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A 3-Point Solution To Long Waits At The Doctor’s Office

I have an easy solution to a vexing problem in today’s healthcare crisis. A problem so widespread that it’s worth hundreds of words in the Wall Street Journal: Long wait times at the doctor’s office.

But first, before I give my simple, pragmatic, master-of-the-obvious solution, let me say something truthful: I try. I try really hard — to run on time, that is.

I’ve been there myself — a patient in a gown, in a cold room with only big pharma-sponsored propaganda on the walls to stare at.

At the risk of a sounding like a…blogger, let it be said that practicing quality medicine in the current luxury of technology is much more complicated than it used to be. Such complexity devours our most precious treasure: Time with the patient.

For instance:

— In AF, there used to be only digoxin, quinidine and shocks. Currently there are eight different anti-arrhythmic drugs, ablation, pacemakers and even surgery. But the best modality for AF treatment remains constant — an educated and informed patient — and this is nearly always a destroyer of timely schedules.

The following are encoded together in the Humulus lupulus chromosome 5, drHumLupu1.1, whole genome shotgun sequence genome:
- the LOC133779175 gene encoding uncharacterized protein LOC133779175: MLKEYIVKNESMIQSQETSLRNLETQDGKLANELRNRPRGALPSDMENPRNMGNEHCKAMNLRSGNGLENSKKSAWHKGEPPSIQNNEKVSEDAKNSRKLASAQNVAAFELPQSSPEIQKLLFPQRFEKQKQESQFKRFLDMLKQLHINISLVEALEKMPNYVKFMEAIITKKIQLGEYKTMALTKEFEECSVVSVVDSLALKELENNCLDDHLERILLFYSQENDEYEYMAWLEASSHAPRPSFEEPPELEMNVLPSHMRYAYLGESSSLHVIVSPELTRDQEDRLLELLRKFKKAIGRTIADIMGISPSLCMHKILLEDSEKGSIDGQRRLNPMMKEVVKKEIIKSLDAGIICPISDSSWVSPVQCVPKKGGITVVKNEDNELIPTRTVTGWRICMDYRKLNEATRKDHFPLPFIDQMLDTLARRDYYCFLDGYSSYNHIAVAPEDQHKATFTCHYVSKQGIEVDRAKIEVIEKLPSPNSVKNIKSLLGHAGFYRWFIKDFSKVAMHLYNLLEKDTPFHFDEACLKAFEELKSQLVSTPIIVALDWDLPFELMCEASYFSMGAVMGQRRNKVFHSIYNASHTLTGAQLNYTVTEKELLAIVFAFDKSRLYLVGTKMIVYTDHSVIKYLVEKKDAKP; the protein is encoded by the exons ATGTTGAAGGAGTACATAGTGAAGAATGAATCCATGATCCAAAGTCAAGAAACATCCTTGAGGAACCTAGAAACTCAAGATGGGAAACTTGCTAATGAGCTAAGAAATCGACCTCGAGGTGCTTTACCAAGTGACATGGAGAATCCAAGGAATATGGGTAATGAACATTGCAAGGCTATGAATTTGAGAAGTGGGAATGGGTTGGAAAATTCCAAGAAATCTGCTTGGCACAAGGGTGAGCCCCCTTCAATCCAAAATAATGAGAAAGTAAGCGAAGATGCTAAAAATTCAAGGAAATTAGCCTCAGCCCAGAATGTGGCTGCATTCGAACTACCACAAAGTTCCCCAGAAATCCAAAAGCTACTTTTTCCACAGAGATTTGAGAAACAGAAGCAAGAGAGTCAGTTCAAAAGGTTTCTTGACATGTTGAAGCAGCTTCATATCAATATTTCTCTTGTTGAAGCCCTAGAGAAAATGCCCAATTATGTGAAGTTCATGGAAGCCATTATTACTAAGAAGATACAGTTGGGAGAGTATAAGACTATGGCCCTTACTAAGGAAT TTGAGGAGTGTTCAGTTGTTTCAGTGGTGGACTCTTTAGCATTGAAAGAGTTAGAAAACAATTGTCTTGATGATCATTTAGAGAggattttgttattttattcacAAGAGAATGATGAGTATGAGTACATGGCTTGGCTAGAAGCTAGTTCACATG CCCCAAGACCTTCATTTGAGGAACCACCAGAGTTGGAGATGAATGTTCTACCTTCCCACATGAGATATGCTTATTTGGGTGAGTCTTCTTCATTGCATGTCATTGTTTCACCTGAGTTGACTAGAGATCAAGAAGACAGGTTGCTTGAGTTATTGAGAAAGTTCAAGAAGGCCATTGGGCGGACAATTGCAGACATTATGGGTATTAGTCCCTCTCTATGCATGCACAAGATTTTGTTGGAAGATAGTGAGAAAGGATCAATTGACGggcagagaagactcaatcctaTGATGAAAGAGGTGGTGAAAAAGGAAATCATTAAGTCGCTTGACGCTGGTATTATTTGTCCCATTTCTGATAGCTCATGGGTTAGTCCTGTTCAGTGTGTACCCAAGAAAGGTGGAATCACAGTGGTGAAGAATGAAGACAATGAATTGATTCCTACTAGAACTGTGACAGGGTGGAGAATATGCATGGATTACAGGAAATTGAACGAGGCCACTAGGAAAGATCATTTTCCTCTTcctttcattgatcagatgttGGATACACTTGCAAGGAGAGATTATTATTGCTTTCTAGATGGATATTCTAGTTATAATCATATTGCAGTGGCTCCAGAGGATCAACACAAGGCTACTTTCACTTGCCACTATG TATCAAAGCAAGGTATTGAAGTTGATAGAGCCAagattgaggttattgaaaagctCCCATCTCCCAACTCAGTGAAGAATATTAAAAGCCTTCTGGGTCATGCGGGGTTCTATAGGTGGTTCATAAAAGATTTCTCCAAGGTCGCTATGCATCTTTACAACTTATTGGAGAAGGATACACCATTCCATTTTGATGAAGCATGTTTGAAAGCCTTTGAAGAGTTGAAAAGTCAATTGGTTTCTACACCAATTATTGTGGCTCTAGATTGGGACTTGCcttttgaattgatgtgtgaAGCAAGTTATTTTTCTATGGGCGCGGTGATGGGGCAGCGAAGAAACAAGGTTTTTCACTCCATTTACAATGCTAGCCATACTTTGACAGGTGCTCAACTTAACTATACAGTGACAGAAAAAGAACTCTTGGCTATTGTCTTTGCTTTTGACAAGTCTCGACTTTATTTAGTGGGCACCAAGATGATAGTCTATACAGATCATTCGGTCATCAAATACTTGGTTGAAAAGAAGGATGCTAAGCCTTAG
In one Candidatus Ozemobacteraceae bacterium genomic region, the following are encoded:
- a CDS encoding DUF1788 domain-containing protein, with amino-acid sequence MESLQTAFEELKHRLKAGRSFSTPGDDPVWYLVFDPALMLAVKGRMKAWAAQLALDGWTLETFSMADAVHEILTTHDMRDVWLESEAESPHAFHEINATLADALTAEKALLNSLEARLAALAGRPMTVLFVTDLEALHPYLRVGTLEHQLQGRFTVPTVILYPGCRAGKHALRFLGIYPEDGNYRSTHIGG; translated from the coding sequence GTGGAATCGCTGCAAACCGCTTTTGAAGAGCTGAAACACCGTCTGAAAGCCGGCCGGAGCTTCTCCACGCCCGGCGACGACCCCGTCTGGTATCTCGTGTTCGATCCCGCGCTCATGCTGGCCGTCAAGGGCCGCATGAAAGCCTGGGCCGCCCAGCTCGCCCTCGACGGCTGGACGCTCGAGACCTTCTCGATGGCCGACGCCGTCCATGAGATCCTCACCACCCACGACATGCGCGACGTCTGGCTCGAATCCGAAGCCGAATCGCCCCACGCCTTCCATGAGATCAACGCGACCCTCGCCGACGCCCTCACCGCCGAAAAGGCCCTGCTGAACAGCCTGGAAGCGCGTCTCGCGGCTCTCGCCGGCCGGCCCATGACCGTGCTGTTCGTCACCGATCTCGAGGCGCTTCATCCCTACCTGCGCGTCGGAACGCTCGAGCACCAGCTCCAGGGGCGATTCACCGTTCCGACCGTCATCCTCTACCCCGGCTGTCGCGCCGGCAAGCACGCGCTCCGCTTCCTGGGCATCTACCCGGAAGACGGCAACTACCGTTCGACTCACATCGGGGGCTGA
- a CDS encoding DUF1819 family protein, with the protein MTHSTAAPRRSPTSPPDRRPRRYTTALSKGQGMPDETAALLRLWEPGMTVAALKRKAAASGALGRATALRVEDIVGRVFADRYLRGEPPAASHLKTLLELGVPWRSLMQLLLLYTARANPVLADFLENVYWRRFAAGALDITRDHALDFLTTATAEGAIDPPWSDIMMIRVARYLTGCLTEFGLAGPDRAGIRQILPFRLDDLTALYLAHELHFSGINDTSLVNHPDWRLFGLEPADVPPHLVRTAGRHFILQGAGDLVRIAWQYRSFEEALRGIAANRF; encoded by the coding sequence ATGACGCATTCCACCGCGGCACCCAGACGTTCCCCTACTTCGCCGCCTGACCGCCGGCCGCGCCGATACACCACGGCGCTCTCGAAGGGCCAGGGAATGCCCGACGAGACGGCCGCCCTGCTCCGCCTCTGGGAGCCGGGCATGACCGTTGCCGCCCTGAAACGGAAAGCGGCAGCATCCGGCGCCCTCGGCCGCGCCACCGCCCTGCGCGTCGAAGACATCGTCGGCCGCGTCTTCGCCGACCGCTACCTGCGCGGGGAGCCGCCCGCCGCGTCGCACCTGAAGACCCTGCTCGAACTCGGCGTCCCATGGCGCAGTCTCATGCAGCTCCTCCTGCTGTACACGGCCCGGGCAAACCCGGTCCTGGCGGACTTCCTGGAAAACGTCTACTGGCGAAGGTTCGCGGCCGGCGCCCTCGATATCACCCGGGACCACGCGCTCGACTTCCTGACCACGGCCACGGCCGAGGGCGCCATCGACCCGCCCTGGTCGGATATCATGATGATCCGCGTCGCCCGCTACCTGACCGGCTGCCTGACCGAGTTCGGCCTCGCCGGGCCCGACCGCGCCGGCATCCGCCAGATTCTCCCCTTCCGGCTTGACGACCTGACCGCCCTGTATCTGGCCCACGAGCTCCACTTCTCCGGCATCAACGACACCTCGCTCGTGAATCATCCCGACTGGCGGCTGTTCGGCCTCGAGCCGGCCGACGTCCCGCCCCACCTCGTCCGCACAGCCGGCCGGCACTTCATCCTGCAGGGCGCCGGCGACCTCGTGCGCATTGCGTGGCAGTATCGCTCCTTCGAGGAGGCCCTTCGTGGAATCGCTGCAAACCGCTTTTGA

— In cardiac device therapy, there once was only pacemakers, but now there are defibrillators (ICDs), biventricular pacemakers, and biventricular ICDs. Despite the lengthy guidelines which give the false impression of tidiness, real-life patients are hardly so pliable.

Medical complexity is a chief contributor to long wait times, but the story doesn’t end there. After seeing the patient, the old-school doctor in me still likes the idea of a narrative to the referring doctor — a story told to a dictaphone. All the stickers in charts, EMR checkboxes, and coding buzzwords will never adequately replace the simple narrative of a person’s story.

“Are you complaining, or stating the facts?” 

Enough of the background, on to my easy three-point, fail-safe solution to long waits for the doctor:

1. Bask in the freedom. You are free — all the connected of the world spot you free time when you are at the doctor. Breathe in the freedom of disconnectedness, of peace, of tranquility — the immunity to screen calls. “I was at the doctor when you called.” Ahhhh.

2. If that doesn’t work for you, go for plan B: Try reading a book. Block time to read. To this I say as Napoleon Dynamite said: “Yesssss.”

3. If all else fails pull out the smartphone and crank up #fb or #twitter. Before you know it, the doctor will be interrupting you.


*This blog post was originally published at Dr John M*

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